Jobless claims hit pandemic-era low

Skill mismatch in US explains why many open jobs aren’t filled: Former Chase economist

Former Chase chief economist Anthony Chan provides insights into inflation, unemployment and the worker shortage. 

The number of Americans filing for unemployment benefits slipped to a pandemic-era low last week as more workers found jobs following the expiration of supplemental payments.

Data released Thursday by the Labor Department showed initial jobless claims in the week ended Oct. 16 fell by 6,000 to 290,000, making for the lowest reading since March 14, 2020. The previous week’s reading was revised higher by 3,000 new filings. Analysts surveyed by Refinitiv were expecting an increase to 300,000 filings. 

Continuing claims, or the number of Americans who are consecutively receiving unemployment benefits, fell by a larger-than-expected 122,000 to a pandemic-era low of 2.481 million. Economists anticipated a decline to 2.55 million. About 3.28 million Americans were collecting jobless benefits for the week ending Oct. 2, compared with an estimated 23.76 million Americans one year prior. 

"All this signals that most employers don’t need or want to shed workers," said Mark Hamrick, senior economic analyst at Bankrate. "It is quite the contrary with job openings remarkably high."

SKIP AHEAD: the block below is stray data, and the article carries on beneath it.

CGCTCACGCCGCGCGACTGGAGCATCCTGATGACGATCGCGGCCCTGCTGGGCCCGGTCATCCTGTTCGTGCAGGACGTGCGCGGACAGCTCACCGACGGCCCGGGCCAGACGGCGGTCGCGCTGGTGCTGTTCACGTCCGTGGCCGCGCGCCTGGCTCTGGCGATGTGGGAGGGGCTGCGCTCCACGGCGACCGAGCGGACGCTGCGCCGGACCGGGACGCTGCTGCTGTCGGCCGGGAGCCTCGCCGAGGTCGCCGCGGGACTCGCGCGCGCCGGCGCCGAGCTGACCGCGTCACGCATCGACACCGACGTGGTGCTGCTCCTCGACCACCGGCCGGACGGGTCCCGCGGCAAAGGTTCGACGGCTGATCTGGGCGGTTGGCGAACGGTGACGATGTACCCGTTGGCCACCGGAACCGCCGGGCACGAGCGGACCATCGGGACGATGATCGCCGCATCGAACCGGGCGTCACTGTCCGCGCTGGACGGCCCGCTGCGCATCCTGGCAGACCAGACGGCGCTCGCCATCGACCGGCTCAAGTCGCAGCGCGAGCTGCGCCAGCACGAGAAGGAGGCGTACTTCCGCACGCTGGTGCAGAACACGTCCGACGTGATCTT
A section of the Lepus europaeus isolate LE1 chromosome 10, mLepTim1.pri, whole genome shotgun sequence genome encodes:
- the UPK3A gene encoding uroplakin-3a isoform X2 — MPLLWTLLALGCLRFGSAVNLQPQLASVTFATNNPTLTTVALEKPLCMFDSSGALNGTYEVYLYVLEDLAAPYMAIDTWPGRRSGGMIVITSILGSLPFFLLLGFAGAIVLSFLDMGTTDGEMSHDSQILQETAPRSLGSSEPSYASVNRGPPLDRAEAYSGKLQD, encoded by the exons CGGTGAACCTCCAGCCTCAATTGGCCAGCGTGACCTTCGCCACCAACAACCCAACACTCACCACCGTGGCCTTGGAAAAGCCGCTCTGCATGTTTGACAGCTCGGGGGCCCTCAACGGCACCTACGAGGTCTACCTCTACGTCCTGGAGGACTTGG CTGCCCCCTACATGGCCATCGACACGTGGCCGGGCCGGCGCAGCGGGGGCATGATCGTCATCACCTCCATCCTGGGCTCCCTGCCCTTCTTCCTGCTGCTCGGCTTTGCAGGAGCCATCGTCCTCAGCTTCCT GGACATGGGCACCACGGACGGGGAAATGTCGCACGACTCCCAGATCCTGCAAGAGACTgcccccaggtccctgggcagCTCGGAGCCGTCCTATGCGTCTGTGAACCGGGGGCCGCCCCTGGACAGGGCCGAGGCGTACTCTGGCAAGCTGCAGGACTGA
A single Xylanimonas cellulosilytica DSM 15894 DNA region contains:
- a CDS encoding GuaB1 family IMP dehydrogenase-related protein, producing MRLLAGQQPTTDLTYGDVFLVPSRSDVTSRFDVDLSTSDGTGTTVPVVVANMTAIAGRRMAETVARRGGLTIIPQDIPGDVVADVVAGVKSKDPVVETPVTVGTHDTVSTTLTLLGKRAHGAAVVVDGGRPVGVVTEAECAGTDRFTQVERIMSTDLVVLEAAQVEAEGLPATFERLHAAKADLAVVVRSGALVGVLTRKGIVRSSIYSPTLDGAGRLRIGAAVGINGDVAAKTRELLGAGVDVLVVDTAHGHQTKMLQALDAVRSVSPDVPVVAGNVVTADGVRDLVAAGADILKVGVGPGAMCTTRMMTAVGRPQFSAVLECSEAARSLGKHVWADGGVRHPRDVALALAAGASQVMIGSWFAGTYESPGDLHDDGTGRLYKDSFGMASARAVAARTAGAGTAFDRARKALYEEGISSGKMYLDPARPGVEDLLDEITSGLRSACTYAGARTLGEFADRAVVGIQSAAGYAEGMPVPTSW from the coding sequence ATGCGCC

Jobless claims have gradually declined following the expiration of $300 per week in supplemental unemployment benefits in early September and as the number of new infections caused by the COVID-19 delta variant have eased. Still, businesses are having trouble finding workers.

There were 10.439 million jobs that needed to be filled in August, according to the Labor Department's most recent Job Opening and Labor Turnover Survey, or JOLTS, that was released earlier this month. There are about 2.7 million more job openings than unemployed Americans trying to find work. 

The labor market is further complicated by a record-high 2.9% quit rate and sustained headwinds from supply chain bottlenecks and inflation. 

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"With the nation’s unemployment rate at 4.8 percent, and the job market regarded as tight in many markets and sectors, the headwinds of supply chain congestion and high inflation threaten to make further significant job market improvement hard to come by," Hamrick said.

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